Fear of setting a precedent that might push retail uses out of downtown storefronts spurred St. Charles aldermen to give a local company that employs 150 people the boot Monday night.
ALE Solutions Inc. provides temporary housing for people across the country who lose their homes in the event of a catastrophe, such as a fire or natural disaster. The company began in St. Charles 13 years ago and has outgrown its space at the Fox Island Square building, 1 W. Illinois St. downtown. Needing room to accommodate 14 new employees, the business took over a first-floor office in the same building several weeks ago.
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St. Charles has an overlay district downtown that prohibits non-retail and professional offices from occupying first-floor commercial space. Aldermen put the overlay district in place to prevent long-term business uses that don't create significant sales tax revenue or further the desire to have a downtown centered on shopping and dining.
With that rule in place, the city issued a 30-day notice to ALE Solutions to vacate the property.
Robert Zimmers, CEO of the company, appealed the decision to aldermen Monday night. He said the office is only a temporary solution.
The company wants to build a larger, permanent headquarters elsewhere in the city in about one year. But he needs the current office space to get through the tornado season, which is one of his peak business periods.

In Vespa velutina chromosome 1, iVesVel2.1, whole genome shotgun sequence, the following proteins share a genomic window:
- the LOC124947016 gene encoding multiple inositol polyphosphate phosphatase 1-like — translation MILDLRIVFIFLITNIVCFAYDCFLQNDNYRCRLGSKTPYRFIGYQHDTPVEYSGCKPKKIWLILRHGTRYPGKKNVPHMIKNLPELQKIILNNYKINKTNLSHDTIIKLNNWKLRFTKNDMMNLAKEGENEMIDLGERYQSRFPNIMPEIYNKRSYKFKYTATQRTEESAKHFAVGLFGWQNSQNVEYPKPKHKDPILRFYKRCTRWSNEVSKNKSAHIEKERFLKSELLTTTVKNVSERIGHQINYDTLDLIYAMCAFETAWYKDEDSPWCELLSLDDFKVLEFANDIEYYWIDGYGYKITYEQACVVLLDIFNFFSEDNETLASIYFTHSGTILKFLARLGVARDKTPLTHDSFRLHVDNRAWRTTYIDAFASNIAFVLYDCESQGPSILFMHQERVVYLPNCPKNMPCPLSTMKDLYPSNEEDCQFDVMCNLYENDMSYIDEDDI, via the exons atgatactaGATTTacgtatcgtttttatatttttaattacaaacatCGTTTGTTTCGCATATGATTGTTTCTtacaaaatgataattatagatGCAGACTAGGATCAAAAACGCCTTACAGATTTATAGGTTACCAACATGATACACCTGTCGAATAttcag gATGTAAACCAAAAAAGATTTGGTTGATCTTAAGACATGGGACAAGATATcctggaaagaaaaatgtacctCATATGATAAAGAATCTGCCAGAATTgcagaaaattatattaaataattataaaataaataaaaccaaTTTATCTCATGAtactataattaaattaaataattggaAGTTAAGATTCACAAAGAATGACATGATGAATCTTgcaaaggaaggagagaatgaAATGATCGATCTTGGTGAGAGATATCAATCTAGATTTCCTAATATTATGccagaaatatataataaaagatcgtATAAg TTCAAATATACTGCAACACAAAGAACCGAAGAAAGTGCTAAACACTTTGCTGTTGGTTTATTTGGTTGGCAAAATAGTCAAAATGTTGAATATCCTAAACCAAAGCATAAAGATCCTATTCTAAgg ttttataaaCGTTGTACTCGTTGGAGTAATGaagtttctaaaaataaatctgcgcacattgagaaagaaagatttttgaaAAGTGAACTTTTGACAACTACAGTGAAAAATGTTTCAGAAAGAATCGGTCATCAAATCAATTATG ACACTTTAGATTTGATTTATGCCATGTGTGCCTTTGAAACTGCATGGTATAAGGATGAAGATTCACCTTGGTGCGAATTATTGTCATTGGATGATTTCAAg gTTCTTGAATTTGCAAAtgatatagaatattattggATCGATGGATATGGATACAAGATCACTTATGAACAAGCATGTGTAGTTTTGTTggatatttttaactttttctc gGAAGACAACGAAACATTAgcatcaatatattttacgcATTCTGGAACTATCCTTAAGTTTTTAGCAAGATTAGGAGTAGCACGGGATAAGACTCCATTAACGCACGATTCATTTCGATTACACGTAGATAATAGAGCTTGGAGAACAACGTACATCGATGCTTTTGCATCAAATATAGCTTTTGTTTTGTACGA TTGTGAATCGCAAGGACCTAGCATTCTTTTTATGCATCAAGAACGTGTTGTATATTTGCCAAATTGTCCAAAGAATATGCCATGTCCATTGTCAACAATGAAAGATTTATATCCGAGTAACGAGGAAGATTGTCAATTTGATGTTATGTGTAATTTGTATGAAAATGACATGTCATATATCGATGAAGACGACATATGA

"We employ 150 people who all eat locally," Zimmers said. "We're very much a part of the fabric of the downtown. About 30 people, on average, come to our offices every day. So we also generate a significant amount of traffic into our business."
But aldermen said the business generates a little too much traffic, at least in the form of how many downtown parking spaces its employees occupy.
Alderman Jim Martin said a lack of customer parking in the area is one reason the Bistro One West restaurant closed its doors. Martin said he's witnessed ALE employees parking in blatant violation of posted laws in customer spaces all day long.
"Your employees don't pay attention," Martin said. "I'm a strong advocate for the first-floor retail ordinance. It just tears me up to see that little bit by bit my ordinance is being chewed up. And here we go again."
Zimmers told aldermen he would be more diligent in policing where his employees park. But that only bought him part of what he asked for.
Instead of a one-year agreement, aldermen agreed to give him 90 days to move out of the first-floor office. Even then, aldermen requested a staff report on the parking situation every 30 days. If parking problems continue, aldermen said they'd void the 90-day agreement.
Aldermen concocted the agreement as a committee. They must still take a formal vote as the city council to lock in the deal.